“They had it all the way. That’s how they’ll remember it in Kansas, right? No, no they won’t. Not even close.
“This was a basketball disgrace followed by the country’s best team figuring out who it was. This was a 2 ½-hour battle of nerves and nausea that didn’t end until the final shot went up. This was a program with a long track record of NCAA Tournament choke jobs – and also a few miracles – choosing the path that would make them legends.
“And in the end, this was a national championship that will taste even sweeter because of how certain it seemed to have slipped away.
“ ‘I think we are probably all a little overwhelmed and spent,’ Kansas coach Bill Self said. ‘It’s special to win regardless, but to win when your team had to fight and come back the way they did and show that much grit makes this one off the charts. I thought this would be good, and this is a heck of a lot better than I thought it would be.’
“Kansas’ 72-69 victory over North Carolina will not go down as the most artistic or intelligent title game ever played. Both teams went through stretches of losing their minds, their self-control and their feel for a game they’ve played their entire lives.
“But that happens in college basketball. Sometimes, it’s just above survival.
“Self should know. His first four years at Kansas were defined by NCAA Tournament losses to Bucknell and Bradley, to the point where he needed to make a Final Four soon – very soon – or else start looking for a new place to coach.
“In more recent years, Self’s survival has been tied to an NCAA investigation that accused Kansas of five major violations in 2019 stemming from Adidas payments to recruits. The case, which could deal Kansas a postseason ban and Self a significant suspension, remains unresolved as the school and the NCAA wrangle over procedural issues. In the meantime, Self signed a lifetime contract that won’t allow him to be fired for cause and has now joined a group of just 16 coaches with multiple national titles….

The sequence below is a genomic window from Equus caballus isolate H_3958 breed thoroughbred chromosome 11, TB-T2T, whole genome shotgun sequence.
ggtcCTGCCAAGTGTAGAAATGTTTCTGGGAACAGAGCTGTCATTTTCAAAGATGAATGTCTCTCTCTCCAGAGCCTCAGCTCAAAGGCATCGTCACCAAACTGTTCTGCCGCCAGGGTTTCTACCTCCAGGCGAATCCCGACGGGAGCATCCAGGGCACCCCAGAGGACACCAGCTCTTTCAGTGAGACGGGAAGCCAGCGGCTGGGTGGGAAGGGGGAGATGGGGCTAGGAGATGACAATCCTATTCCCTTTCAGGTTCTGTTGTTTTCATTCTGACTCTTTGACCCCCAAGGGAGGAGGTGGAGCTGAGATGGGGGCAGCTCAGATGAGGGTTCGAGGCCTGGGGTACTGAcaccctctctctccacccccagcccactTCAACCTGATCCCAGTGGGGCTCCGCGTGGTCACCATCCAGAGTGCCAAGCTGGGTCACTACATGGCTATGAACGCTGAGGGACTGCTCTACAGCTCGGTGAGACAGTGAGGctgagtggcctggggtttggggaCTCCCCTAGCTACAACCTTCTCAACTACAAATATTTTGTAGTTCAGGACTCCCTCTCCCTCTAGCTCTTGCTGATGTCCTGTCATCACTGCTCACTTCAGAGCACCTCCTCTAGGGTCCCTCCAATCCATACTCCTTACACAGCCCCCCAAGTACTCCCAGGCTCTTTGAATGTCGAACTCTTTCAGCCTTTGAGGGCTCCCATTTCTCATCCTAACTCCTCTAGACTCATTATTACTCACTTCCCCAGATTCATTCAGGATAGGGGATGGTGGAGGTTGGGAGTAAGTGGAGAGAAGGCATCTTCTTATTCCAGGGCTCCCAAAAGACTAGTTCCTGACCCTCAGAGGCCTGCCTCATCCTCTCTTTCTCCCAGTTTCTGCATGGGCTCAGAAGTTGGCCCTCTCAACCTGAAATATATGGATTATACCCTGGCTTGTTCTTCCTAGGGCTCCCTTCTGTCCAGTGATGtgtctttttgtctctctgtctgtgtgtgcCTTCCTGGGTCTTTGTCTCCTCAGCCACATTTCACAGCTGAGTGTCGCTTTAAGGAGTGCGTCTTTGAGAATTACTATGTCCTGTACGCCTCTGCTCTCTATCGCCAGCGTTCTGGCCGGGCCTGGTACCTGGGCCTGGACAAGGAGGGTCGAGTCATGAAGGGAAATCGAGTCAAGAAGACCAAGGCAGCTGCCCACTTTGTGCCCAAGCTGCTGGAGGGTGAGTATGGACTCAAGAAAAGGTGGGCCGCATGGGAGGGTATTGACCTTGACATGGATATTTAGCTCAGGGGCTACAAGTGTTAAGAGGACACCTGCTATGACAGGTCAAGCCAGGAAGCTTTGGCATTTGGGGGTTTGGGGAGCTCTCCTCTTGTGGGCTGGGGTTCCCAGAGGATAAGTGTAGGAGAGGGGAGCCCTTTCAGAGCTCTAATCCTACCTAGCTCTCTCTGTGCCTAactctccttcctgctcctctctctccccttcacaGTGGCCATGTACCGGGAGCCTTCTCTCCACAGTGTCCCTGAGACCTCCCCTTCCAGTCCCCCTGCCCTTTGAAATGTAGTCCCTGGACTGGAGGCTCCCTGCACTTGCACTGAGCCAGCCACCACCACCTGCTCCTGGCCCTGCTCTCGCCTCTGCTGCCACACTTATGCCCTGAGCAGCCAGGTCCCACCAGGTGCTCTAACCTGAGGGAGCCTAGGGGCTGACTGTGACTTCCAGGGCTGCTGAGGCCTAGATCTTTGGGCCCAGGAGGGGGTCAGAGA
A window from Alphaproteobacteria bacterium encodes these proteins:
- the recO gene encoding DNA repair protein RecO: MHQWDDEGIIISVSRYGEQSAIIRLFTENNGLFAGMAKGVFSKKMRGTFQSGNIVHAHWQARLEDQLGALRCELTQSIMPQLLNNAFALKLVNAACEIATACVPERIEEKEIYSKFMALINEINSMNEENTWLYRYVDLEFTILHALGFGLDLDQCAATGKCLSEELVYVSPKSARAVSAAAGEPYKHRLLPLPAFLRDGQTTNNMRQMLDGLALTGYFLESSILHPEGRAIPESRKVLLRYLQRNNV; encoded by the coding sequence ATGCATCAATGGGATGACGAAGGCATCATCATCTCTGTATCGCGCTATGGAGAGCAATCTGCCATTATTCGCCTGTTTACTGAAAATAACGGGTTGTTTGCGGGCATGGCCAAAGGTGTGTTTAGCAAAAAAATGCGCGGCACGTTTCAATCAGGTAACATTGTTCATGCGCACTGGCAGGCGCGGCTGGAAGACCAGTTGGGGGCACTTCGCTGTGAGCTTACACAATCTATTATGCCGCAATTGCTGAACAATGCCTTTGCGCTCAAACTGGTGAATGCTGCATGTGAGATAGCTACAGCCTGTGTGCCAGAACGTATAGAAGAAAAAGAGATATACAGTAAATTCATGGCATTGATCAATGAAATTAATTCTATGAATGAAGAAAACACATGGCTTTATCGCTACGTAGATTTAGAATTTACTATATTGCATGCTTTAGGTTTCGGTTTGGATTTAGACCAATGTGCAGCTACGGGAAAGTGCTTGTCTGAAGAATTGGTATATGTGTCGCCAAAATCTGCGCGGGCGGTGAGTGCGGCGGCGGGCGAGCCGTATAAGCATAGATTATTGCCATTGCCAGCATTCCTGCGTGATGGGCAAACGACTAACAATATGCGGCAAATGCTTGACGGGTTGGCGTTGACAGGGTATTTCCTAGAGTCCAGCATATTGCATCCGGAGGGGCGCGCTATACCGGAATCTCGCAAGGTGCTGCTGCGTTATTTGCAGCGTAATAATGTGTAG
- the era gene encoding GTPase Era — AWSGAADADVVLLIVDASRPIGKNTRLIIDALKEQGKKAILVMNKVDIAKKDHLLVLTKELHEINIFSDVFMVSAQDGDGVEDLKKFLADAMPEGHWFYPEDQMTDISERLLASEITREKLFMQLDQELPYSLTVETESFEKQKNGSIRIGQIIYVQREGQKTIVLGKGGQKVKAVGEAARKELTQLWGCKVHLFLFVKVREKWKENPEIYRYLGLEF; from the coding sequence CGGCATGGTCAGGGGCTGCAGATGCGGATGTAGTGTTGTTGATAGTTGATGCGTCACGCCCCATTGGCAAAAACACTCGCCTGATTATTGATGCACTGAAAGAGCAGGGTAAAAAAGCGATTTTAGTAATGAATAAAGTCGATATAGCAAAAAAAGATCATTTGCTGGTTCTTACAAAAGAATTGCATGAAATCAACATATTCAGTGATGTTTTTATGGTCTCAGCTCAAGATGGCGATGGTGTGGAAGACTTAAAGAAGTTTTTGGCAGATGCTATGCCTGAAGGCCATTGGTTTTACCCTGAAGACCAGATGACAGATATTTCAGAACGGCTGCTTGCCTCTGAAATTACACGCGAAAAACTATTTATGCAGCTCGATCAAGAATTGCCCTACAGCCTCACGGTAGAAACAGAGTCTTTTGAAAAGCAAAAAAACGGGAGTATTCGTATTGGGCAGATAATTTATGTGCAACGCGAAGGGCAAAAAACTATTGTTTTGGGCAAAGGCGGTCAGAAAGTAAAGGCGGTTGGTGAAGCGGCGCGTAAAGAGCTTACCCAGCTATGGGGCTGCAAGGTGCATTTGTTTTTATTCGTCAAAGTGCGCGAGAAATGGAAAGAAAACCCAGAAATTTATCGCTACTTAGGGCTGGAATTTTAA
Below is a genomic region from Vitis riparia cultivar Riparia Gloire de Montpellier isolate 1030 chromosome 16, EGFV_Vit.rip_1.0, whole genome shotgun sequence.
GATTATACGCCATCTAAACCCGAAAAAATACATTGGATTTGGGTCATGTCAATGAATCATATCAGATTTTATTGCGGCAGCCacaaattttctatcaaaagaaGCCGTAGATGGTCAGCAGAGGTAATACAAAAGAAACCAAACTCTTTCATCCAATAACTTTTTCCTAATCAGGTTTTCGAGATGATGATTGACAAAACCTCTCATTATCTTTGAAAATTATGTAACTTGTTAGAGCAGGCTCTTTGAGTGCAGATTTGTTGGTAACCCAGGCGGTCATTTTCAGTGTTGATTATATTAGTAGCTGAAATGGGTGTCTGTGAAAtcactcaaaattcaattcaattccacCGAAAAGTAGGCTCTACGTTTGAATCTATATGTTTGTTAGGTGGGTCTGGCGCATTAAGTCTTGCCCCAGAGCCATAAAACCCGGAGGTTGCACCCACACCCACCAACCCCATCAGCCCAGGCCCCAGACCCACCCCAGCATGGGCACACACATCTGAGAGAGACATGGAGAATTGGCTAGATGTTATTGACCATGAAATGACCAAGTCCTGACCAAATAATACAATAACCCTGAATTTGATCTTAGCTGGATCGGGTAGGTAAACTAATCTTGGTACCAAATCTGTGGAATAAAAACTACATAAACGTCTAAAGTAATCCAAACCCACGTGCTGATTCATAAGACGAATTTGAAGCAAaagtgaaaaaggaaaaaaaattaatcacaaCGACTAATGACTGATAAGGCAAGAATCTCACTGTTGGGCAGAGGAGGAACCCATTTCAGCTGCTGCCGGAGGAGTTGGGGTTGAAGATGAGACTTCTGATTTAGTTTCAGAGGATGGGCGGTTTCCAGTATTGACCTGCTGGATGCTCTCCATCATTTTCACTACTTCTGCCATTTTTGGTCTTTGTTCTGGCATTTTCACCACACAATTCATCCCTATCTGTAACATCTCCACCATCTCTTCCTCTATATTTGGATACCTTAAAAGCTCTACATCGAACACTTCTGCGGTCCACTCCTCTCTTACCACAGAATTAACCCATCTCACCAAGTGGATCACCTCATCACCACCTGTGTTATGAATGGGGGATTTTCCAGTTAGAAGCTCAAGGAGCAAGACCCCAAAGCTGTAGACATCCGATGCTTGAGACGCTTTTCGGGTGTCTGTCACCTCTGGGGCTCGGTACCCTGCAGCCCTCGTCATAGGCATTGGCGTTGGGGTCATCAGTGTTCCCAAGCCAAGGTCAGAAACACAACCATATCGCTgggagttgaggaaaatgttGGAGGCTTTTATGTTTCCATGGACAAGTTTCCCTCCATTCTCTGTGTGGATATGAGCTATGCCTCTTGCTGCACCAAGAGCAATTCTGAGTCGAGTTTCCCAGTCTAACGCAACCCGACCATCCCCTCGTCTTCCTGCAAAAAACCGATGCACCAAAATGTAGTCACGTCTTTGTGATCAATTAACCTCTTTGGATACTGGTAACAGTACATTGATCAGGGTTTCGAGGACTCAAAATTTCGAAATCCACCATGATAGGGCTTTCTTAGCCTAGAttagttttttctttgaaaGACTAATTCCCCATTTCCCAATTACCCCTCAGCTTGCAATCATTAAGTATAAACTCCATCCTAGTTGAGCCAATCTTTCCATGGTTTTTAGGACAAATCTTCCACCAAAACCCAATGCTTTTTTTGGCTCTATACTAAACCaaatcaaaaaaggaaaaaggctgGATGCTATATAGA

“Bad NCAA Tournament losses happen to every coach, but each one gets a little harder to live down. And for an hour Monday, this one was on the path to becoming the piece de resistance.
“For the first hour of this game, the only story was Kansas’ implosion, its Self-immolation, its utter panic against a North Carolina team that was supposed to be too injured and out of gas to make a go of it here. To call it a choke would be an insult to esophagi everywhere. It was a brain freeze so deep it could have reversed global warming. In a city renowned for public vomiting, Kansas was bent over with dry heaves. …it was one of the most shockingly poor performances a favored team has ever had in the Final Four.
“But at halftime, Self asked a simple question: Would you rather be down 15 with a half remaining or down nine with two minutes left? Self, of course, was referring to the 2008 championship when Kansas stormed back against a collapsing Memphis team and sent it to overtime on Mario Chalmers’ 3-pointer, providing an easy reference point for a team that hears about the so-called Mario Miracle from the first moment they step on campus….
“Kansas was in trouble – big, big trouble. And then, in barely a blink, the Jayhawks were controlling everything, rolling downhill, making the big shots that missed by miles earlier….
“This was an undeniably charmed run for Kansas. Their second-round opponent, Creighton, lost 7-foot-1 center and Big East defensive player of the year Ryan Kalkbrenner to a knee injury one game earlier. The Jayhawks faced Villanova in the semifinals without second-leading scorer Justin Moore, who tore his Achilles in the final seconds of the Elite Eight. And in the final, they got a No. 8 seed in North Carolina with a banged-up Bacot, who gutted it out on the ankle he sprained near the end of the semifinals and then rolled his other one on a move to the basket with 50 seconds left that could have given the Tar Heels the lead.